Governor Bentley proposed eight pieces of legislation that will, essentially raise taxes in Alabama. Many include bringing back or getting rid of old tax credits, but some are actually brand new tax increases.

In fact, two increases include a 2 percent increase on the tax collected from automobile sales and the other is a 3 percent increase on the tax paid when renting a vehicle in the state of Alabama.

The third new tax increase is an additional 82.5 cents per pack on cigarettes. The governor’s tax proposals will have combined estimated total new revenue of about $541 million. That’s $541 million more coming out of Alabamians’ pockets per year.

Gritting those teeth yet? Blood boiling yet? This is how the upcoming legislative session is going to go for lawmakers all across the state. Wondering, wishing, hoping, debating, crying, and begging for better solutions to the state’s problems.

In the legislature, it will be a knock-down, drag-out fight between those ‘no new taxes’ candidates (even though Bentley was one) and the ‘we need new revenue’ legislators. The legislative leadership have voiced skepticism over any new taxes, but at the same time they admit that our state is facing, at minimum, a $300 million budget shortfall – if not much more.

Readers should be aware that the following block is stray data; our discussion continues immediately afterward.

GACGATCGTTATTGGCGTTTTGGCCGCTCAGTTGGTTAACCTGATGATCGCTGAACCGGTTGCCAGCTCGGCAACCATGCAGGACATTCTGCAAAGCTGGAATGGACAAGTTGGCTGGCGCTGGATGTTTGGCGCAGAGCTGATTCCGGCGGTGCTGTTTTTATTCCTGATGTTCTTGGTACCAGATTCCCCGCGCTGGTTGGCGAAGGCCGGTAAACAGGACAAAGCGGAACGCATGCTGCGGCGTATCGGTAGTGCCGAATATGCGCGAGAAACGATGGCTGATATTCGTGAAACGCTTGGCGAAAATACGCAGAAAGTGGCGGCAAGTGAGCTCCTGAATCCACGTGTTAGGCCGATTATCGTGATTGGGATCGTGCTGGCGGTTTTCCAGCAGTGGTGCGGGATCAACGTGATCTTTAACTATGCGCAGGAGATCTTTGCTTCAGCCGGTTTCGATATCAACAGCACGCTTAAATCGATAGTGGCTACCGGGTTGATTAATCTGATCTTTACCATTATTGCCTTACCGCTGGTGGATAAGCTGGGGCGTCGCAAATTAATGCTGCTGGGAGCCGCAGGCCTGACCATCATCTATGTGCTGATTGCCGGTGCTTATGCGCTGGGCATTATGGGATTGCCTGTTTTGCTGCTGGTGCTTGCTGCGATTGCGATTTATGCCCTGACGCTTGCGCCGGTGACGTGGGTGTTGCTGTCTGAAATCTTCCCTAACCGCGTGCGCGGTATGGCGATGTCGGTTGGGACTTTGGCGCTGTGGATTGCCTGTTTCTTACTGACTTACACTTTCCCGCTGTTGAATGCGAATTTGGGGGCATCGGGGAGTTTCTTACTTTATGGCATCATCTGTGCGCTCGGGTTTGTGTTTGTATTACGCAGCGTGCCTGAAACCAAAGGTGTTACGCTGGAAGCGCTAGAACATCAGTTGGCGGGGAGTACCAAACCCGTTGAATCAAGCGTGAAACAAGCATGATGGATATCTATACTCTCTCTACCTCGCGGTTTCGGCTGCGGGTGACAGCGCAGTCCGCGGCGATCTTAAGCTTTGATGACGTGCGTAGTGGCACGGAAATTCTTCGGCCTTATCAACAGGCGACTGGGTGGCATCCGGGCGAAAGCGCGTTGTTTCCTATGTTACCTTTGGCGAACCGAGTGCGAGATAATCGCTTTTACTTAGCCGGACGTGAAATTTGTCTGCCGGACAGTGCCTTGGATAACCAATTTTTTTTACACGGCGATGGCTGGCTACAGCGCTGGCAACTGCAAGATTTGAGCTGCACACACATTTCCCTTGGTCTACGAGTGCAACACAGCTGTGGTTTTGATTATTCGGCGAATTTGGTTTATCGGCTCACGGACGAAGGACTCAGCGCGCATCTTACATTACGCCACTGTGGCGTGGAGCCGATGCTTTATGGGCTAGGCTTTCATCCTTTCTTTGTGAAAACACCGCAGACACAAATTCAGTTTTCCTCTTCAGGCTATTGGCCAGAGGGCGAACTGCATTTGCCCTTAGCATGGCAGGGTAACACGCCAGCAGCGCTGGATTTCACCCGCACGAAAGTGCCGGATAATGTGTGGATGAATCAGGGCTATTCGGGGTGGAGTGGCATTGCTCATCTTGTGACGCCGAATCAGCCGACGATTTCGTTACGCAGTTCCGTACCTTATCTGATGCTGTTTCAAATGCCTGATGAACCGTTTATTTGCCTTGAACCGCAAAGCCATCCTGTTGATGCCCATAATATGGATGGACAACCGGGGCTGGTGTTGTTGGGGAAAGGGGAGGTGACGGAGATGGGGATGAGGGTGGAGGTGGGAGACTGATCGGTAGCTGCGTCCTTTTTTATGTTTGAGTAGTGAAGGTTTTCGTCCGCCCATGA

This is just the beginning of the many issues the legislature will be debating this year. Others include: charter schools, changes to the Alabama Accountability Act, same-sex marriage bills, the lottery, compacts with the Poarch Creek Indians – just to name a few.

I will do my best over the next few weeks to outline the hot issues and relevant topics taken up by our state’s lawmakers. I wish I could pain a picture of high hopes, but with polar opposite options of underfunded budgets or new taxes, it’s hard to do so.

The best I can say is keep your fingers crossed and grit your teeth. This legislative session is going to be a bumpy, but necessary ride!

Brett Johnson
Political Columnist